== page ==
Large Gash, Front Leg -- Suggestions?!

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Large Gash, Front Leg -- Suggestions?!

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  • Horse gashed inside of front leg
  • How to clean a gash from leg

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    10-04-2010, 01:51 PM
Question Large Gash, Front Leg -- Suggestions?!

Okay, so this morning I woke up unusually early. Went out to see Cerra at about 9:20 a.m. Instead of waiting until this afternoon.

The farmyard is kind of bare, and I had her new rope halter so I was pretty pumped to use it. Go to the gate and call her. Up she comes... and then I see this gash on her lower knee. Blood doesn't really irk me, but I guess when it's your horse it's different.

So, I go flying over to the house. Barn Manager isn't home. Tear around the yard because I know jack about anything more advanced than basic first aid, let alone horse first aid. The elderly guy is more than willing to help and he gets me some clean old rags [never used, brought out that morning]. We call the Barn Manager, she's in Winnipeg and will be about an hour. Okay, calm down, get her into the round pen and ready a pail of warm water to try and clean her wound. There's mud and algae in it, and it's a pretty deep and clean gash. About 2-2.5 inches long and three fingers wide going \. For being a water-phobe, she accepted the cleaning with minimal fuss and let me touch it. She can walk on it, so there's no bone injury. It's just really ugly, and I'm wondering if any other boarders have ever experienced such alarming wounds?

The BM comes home and we finish cleaning/sterilizing the wound. Then it's some iodine spray and baking powder to be applied every day. Okay, less worry. I'm considering calling a vet, however I would have to discuss it with my husband because it is his payday that just passed. The BM says that if it were her horse, she wouldn't call a vet. "It will just heal by itself and leave a bump." Then she contradicts herself and says her friend will be out soon and that if the friend thinks the skin tag [look at your top thumb digit] needs to be removed, THEN I should call a vet and it will be expensive. Do I call the vet or not?!

The other thing, is how fresh could it be? The BM says that "she was fine an hour before you came, they were playing in the pasture" but when I got there, there was no blood [only some dried on her nose] and the wound was kind of pinkish, like it had been semi-healing. Cerra is such a trooper, I don't think she realizes her knee is skinned... But opinions please! I'm so nervous about this! :(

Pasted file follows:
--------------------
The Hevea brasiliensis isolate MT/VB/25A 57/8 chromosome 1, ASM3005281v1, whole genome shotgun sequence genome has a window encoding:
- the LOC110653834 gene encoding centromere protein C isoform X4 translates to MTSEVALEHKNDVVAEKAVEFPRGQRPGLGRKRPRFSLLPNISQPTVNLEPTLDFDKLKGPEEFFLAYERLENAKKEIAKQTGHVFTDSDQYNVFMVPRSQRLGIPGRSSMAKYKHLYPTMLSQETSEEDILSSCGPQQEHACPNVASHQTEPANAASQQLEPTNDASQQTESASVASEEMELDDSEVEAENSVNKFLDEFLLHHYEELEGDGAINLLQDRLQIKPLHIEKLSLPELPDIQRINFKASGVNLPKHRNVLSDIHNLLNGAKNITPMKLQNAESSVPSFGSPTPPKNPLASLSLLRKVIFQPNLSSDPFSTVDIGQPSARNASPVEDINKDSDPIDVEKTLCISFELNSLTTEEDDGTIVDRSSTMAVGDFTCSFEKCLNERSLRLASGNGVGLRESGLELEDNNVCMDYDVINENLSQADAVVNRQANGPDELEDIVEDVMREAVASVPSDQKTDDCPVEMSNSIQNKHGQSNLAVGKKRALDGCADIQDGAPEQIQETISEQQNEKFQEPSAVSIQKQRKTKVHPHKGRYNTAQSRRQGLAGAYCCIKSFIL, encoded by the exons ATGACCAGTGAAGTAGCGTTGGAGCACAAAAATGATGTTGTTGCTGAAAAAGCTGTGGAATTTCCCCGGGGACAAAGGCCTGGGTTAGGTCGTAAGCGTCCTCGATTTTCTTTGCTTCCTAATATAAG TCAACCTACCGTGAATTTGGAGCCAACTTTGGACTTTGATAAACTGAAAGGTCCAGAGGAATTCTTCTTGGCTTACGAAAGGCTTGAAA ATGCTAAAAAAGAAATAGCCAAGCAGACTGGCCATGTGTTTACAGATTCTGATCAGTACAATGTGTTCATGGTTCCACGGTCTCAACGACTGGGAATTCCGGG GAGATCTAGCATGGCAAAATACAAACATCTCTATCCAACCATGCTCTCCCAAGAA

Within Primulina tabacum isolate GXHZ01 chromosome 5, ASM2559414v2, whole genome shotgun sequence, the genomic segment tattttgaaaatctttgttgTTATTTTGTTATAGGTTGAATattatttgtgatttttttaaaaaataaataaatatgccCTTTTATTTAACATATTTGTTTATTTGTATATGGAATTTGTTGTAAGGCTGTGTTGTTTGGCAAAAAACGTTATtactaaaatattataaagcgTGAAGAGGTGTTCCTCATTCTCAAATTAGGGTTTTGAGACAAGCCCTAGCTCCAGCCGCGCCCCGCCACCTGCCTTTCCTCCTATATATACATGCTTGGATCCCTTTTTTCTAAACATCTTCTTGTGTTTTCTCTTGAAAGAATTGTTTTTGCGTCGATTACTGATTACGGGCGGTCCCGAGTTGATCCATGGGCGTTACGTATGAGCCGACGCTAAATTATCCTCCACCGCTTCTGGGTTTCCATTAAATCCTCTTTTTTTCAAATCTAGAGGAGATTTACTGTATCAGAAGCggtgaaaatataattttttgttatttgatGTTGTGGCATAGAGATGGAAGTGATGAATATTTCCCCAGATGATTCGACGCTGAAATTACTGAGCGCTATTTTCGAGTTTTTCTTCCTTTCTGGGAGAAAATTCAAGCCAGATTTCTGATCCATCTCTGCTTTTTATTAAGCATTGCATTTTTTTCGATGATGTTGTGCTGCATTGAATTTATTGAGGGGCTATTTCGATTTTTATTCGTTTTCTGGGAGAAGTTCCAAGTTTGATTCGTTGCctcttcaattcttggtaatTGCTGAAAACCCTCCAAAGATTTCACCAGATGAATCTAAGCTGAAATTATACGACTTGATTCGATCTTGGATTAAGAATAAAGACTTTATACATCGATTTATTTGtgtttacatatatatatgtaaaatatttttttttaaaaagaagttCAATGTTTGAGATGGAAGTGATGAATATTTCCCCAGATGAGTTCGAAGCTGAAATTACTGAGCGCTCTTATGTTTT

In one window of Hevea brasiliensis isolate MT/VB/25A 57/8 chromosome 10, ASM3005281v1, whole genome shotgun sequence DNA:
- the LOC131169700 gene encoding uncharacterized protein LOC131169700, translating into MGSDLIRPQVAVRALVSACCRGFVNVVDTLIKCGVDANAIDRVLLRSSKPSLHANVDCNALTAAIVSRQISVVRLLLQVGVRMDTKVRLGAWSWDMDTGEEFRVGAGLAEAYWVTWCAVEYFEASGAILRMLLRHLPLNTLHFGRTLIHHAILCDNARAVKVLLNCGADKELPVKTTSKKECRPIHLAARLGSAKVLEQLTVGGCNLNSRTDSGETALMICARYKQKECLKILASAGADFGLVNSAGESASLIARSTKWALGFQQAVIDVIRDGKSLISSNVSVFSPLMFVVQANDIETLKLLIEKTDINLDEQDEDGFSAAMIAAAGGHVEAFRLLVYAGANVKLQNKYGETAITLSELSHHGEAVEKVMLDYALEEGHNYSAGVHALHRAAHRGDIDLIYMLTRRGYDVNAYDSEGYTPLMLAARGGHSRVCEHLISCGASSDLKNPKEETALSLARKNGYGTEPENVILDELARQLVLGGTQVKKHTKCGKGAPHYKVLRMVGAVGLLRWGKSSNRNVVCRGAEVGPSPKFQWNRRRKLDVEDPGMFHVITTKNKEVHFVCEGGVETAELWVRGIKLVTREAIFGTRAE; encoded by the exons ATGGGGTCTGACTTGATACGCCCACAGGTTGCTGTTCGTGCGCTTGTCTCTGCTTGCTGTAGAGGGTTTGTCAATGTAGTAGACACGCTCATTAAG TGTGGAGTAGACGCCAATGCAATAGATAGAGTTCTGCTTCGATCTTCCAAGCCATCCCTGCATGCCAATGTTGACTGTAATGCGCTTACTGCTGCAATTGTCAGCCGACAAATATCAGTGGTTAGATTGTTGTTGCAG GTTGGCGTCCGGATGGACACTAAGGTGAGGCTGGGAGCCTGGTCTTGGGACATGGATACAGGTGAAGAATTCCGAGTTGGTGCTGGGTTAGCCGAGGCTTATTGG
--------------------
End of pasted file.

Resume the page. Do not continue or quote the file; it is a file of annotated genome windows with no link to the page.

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    10-04-2010, 01:55 PM
Call the vet.

Regardless of the actual time the wound occurred, something that long and wide needs professional medical care, not your BM playing at horsie doctor.

The wound, even if it's not fresh, can be debrided and possibly stitched.

I wouldn't take a chance on it. Better a vet call than a serious infection which will result in even more money spent on the vet.
    10-04-2010, 01:58 PM
Thanks Speed Racer. I appreciate it so so much.
    10-04-2010, 02:27 PM
Definietly time for the vet.
Also using baking powder can dry out wounds alot
    10-04-2010, 02:50 PM
Thanks to you as well MaggiStar!

I just got off the phone with the vet and BM.. apparently she caught her knee against the shallow culvert in the pasture. Vet said to proceed with Underwoods and baking powder every day to help keep it clean and protected.. *sigh* I feel so much better now..
    10-04-2010, 08:35 PM
I used Underwoods on two horrific injuries on legs and both have healed up well. I like Underwoods and have two bottles on standby.
    10-04-2010, 11:17 PM
Thanks WyomingGrandma!

I'm really worried about her right now, cause we treated her this morning.. and so about 8:30 pm I went back out and checked on her and her knee joint is enormous. It looks like her knee doubled in length and is definitely wider. Thinking I'm for sure going to call the vet out tomorrow because her leg is collecting heat too. Not hot-hot, but it's toasty warm. And not the good kind.

Also, instead of daily treatments, would morning/night Underwoods treatment be better? She's showing signs of stiffness and there was a bit of debris in her wound when I went out tonight.
    10-04-2010, 11:48 PM
Since you've called the vet, for long term healing look into a platelet treatment. Our horse slashed up her back lag BADLY out in pasture (barely missed slicing her tendon) and we used an "experimental" platelet gel. I forget what it's called, but they spin her platelets and injected them. It healed SO nicely and quickly! It's been a year now and she's completely healed. Give it a go round on the Google.

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